Fanboy Planet Preview Spotlight 06/22/05
week we look through the upcoming releases to offer our two
cents as to what's hot and what's not. You can agree with
us or not, but spend your money wisely.
brought to you by Brian's Books of Santa
House of M #1
writer: Mark Waid and Tom Peyer
artists: Salvador Larocca and Danny Miki
So Marvel will
spend the summer in an alternate universe. More than a "What
If -- ?," the company promises that the events in all of
the House of M books will have lasting ramifications
for the Marvel Universe. Expectations are high. How can
the publisher ever hope to meet the hype?
of locking Brian Michael Bendis into a room and injecting
him with GMGH (Grant Morrison Growth Hormone), bringing
in Mark Waid makes for a darned good start.
Yes, the crossover
has echoes of ten years ago, when all of Marvel's mutants
were plunged into the Age of Apocalypse. But this
series has some crucial differences. Instead of a dark dystopia,
the events of House of M show a world that still
has social injustice, but does not seem poised on the brink
of destruction. Mutants dominate, but not in the way they
did under en Sabah Nur's iron rule. And if the clues dropped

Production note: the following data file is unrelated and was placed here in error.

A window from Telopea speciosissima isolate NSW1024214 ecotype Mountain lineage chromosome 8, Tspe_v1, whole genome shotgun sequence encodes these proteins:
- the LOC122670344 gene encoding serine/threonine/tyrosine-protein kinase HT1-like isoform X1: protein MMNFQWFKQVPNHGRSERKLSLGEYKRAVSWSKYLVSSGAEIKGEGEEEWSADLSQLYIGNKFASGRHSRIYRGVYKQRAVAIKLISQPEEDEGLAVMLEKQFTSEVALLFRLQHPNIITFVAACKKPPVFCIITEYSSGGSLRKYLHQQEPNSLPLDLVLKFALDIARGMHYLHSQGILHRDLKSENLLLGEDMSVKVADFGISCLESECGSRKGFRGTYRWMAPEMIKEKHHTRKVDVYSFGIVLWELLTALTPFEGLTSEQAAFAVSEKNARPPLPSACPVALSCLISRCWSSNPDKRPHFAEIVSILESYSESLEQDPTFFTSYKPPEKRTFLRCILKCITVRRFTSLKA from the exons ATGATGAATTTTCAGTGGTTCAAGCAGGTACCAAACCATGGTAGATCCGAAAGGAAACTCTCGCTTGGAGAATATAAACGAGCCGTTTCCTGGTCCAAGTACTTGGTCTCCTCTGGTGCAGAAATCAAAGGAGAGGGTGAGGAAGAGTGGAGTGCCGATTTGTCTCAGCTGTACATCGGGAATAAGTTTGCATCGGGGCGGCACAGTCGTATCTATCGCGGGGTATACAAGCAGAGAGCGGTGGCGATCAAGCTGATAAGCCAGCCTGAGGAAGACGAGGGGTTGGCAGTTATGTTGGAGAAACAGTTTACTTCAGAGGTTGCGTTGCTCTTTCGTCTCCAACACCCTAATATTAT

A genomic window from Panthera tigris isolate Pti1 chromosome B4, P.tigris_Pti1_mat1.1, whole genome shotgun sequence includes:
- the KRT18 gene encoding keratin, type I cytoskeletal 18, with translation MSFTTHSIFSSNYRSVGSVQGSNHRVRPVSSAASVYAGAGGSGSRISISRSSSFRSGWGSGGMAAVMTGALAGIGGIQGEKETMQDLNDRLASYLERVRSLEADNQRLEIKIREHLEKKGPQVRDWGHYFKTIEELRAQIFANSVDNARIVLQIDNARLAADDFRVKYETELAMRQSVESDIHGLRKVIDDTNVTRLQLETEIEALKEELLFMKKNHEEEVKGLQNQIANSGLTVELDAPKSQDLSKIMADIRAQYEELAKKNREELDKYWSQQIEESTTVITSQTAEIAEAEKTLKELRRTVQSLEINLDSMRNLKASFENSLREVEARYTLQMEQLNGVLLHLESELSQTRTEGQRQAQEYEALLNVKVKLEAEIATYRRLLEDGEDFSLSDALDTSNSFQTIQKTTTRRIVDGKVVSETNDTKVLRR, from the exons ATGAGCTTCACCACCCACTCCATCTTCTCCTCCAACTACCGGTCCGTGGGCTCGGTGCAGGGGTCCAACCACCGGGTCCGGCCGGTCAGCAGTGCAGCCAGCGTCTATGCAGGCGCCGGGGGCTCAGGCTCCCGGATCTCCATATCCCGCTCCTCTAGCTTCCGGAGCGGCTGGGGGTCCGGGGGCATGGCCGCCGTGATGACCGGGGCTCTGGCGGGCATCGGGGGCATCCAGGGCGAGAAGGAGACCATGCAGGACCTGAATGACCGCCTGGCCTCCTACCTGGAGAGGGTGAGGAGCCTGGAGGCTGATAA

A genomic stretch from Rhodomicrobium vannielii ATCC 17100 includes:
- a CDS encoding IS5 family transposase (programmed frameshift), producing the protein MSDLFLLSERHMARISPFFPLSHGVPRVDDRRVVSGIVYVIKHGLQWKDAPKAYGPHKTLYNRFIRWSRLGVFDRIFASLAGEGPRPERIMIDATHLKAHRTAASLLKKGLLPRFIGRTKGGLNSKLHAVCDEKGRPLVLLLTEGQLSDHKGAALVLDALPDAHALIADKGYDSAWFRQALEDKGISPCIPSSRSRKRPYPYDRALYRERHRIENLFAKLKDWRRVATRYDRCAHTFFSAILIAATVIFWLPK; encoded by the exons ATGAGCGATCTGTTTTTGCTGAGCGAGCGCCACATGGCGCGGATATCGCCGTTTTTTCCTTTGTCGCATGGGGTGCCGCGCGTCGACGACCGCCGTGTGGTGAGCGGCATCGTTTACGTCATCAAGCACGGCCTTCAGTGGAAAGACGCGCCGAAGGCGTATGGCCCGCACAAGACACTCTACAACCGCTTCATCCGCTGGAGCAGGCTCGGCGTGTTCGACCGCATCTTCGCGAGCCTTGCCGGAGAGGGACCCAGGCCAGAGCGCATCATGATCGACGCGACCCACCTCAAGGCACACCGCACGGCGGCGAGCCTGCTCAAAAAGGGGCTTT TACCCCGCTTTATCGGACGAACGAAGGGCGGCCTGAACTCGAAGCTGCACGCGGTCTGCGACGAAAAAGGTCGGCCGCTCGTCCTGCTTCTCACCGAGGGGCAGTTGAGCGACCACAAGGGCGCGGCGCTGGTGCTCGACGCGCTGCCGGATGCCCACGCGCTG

by Waid and co-writer Peyer pay off, this time the heroes
do unconsciously know something is just not right.
For one thing,
everybody loves Peter Parker. In fact, he has it all. Literally.
Married to Gwen Stacy, he still gets to make movies with
Mary Jane as his onscreen romantic partner. Uncle Ben, never
killed by a burglar, manages his nephew's career and financial
empire. It turns out that when not being constantly hated,
Peter has time to fulfill his potential as a scientific
You just know
that for a guy like Peter, it's too much. And so one day
he wakes up and shaves his head, not knowing that in this
mutantopia (where he himself is a mutant and not the result
of an accidental spider-bite), it looks like Professor X
is nowhere to be found.
elements of a defining Spider-Man story are all here. At
first, the Green Goblin seems harmless, an identity taken
by Crusher Hogan (who looks suspiciously like Hulk Hogan)
during Spider-Man's wrestling days. But with long-time civilian
dissenters like J. Jonah Jameson and Norman Osborne lurking
around, it has to take a dark turn.
required appearances of those elements that everybody knows,
Waid and Peyer spin something new, while strongly underscoring
the strength of Peter Parker's character. When he figures
everything out, we know that he will do the right thing,
even though it means losing everything he ever wanted. But
along the way, the writers aren't afraid to explore that
having everything might also bring out a dark side to Peter's
personality - Jameson has an almost legitimate reason to
hate him in this reality.
As should be
expected, Marvel has put a lot of top talent on this project.
Larocca and Miki make a detailed combination that give you
one extremely pretty book to read. Luckily, there's a good
story to go with it.
you don't really have to read these side books to appreciate
what Bendis is doing with the main House of M, but
if they're all of this quality, you'll want to. And that's
how they keep sucking us in...
The Dark Age #1: Finally, finally, finally we'll
learn what happened to the "...poor doomed Silver Agent."